Conservative groups target ozone law in push for rule's rollback

Conservative groups target ozone law in push for rule's rollback
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A coalition of 60 conservative groups is asking lawmakers to overturn the Obama administration’s new ozone pollution rule and change the law under which it was written.

The bill the groups endorse, the Ozone Standards Implementation Act, would for the first time require the Environmental Protection Agency (EPA) to consider the costs of tightening the ozone standards when it proposes such restrictions.

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It would also push back deadlines for new standards and have the EPA consider new ozone rules every 10 years instead of every 5 years.

“The ozone regulation places a tremendous burden on communities across America,” the groups wrote to the heads of the House and Senate committees with jurisdiction over the EPA.

“The result of a nonattainment designation can be disastrous and bring economic activity to a halt. Local governments risk losing federal highway funds. Oil and gas operations, with the royalty and tax revenue they bring, may cease. Manufacturers may be forced to relocate or shut down, destroying jobs in the process,” they wrote.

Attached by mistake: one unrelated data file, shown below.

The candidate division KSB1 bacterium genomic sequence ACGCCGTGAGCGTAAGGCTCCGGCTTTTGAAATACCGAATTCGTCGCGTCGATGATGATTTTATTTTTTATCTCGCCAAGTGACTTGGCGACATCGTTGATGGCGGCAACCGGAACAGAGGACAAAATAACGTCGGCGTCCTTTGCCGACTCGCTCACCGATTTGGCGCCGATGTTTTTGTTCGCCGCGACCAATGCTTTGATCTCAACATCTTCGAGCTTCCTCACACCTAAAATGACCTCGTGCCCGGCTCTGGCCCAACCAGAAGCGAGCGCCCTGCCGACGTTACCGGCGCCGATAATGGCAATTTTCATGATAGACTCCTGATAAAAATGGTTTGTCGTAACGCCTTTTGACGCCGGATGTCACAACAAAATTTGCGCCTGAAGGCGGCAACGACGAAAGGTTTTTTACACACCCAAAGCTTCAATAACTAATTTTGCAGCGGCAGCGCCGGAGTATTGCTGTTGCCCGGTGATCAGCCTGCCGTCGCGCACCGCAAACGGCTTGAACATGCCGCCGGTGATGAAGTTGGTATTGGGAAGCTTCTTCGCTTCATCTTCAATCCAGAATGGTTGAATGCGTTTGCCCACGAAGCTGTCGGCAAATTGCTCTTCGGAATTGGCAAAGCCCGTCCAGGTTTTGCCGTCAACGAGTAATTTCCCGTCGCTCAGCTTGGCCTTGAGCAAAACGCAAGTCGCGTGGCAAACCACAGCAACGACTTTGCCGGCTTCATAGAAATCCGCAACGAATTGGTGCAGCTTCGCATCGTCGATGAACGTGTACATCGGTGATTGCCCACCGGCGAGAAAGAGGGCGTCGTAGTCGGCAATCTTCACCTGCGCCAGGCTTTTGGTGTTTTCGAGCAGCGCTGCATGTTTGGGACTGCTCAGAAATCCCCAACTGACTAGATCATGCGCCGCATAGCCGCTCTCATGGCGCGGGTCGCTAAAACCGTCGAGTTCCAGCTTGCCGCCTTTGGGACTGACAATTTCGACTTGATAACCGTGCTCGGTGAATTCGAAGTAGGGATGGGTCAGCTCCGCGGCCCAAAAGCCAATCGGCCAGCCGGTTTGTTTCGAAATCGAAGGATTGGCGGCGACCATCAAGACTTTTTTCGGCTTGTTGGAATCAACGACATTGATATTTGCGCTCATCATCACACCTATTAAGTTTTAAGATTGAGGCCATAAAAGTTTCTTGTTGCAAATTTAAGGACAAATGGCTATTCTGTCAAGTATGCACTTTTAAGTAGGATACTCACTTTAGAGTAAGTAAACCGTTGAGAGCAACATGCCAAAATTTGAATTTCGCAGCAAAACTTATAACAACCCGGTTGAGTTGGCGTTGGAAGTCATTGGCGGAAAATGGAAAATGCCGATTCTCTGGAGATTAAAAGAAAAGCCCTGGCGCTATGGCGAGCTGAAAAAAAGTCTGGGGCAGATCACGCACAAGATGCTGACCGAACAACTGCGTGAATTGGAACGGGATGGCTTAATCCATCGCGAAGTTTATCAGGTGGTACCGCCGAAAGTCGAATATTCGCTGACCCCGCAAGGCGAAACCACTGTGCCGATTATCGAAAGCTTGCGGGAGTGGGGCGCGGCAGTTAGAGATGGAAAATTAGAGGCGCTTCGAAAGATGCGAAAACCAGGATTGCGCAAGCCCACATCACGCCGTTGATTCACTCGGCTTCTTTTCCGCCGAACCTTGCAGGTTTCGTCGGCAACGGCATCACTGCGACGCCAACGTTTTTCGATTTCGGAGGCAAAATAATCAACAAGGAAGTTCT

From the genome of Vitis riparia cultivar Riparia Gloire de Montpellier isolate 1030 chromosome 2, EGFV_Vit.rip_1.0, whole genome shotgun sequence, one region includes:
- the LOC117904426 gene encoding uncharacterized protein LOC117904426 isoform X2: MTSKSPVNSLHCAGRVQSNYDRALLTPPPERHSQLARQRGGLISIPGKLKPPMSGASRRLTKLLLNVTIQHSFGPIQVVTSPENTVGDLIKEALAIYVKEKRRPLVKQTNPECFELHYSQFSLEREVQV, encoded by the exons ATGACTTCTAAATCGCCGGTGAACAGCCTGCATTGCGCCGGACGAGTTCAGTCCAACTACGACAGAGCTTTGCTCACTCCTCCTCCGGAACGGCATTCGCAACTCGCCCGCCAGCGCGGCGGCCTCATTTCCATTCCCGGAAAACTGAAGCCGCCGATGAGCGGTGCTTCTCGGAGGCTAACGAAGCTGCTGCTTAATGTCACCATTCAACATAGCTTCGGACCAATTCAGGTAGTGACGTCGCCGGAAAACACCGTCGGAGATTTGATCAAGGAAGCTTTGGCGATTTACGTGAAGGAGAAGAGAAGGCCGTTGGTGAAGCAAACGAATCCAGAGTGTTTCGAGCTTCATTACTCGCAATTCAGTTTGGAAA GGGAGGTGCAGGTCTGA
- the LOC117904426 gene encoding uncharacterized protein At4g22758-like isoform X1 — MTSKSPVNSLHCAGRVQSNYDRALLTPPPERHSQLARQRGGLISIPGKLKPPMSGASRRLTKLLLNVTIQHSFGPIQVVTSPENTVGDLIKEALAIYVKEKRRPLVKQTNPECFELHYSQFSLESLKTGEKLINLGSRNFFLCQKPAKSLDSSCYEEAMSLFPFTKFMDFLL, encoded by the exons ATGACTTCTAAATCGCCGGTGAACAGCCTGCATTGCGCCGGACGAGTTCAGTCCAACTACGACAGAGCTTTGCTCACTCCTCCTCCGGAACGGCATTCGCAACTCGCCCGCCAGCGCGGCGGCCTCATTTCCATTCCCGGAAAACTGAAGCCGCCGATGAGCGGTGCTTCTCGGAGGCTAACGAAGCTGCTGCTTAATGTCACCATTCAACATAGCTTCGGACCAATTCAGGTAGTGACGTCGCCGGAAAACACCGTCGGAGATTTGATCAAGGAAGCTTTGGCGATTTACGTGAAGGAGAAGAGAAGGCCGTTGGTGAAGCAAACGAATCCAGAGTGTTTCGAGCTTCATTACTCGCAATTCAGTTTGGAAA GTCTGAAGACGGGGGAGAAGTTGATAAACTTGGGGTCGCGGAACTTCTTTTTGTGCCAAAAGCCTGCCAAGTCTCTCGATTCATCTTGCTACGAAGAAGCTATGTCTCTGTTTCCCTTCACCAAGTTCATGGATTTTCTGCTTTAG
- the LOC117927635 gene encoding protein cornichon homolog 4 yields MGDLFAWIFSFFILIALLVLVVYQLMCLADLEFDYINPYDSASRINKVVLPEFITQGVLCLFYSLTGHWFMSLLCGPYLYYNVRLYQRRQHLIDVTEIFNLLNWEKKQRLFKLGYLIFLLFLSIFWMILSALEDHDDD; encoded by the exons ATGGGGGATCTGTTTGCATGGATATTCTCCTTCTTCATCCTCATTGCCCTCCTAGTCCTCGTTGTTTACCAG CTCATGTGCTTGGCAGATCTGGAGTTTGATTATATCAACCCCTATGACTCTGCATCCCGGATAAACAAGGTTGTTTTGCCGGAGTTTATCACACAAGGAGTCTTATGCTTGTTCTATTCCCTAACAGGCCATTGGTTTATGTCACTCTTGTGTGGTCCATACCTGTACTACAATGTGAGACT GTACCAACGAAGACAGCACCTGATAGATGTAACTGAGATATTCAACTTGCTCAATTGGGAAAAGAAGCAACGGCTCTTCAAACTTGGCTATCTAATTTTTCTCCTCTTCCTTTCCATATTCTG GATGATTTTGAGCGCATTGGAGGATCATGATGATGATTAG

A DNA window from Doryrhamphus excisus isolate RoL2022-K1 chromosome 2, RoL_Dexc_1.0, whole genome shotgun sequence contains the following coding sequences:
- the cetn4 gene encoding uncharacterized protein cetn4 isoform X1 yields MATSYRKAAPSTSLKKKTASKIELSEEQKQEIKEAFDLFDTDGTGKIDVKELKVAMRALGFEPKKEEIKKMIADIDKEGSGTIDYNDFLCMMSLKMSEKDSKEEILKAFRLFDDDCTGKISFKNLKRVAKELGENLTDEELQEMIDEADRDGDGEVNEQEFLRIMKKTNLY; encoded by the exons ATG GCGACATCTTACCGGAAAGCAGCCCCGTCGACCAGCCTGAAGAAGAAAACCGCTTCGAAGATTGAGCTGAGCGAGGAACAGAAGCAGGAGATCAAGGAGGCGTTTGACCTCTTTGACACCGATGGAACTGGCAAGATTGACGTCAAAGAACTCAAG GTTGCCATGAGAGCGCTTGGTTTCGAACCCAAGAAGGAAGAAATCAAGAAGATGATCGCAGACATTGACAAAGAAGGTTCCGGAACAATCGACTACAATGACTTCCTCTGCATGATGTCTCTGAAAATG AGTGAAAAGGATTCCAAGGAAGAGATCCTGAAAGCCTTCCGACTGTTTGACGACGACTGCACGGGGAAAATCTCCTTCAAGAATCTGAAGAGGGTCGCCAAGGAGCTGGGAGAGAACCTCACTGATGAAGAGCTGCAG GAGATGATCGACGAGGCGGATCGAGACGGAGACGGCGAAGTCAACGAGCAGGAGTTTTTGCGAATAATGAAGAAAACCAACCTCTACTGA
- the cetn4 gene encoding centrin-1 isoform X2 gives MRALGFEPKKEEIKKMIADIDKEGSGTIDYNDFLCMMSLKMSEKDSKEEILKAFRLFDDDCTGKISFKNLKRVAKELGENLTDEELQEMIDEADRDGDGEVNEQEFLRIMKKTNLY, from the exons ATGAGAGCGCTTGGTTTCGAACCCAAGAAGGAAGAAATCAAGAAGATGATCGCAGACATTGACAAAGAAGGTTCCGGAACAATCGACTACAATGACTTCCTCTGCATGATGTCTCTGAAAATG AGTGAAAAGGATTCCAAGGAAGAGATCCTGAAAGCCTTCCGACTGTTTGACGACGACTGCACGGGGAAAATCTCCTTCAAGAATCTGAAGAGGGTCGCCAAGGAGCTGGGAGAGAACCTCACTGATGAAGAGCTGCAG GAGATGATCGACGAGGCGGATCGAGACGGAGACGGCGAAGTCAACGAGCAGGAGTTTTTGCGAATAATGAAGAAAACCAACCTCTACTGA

The coalition includes some big names such as Americans for Prosperity and FreedomWorks, along with state and local groups and others with smaller footprints.

Last year’s ozone regulation is extremely unpopular among conservatives, Republicans, the fossil fuel industry and many business interests.

It lowered the allowable ambient ozone concentration to 70 parts per billion from the previous 75 parts per billion. Businesses fear that complying with the standard could lead states to restrict manufacturing, power generation and other activities that generate pollutants that create ozone.

The EPA and its allies in the environmental and public health communities counter that the public health benefits, including better respiratory health resulting from reduced pollution, greatly outweigh the $1.4 billion in projected costs.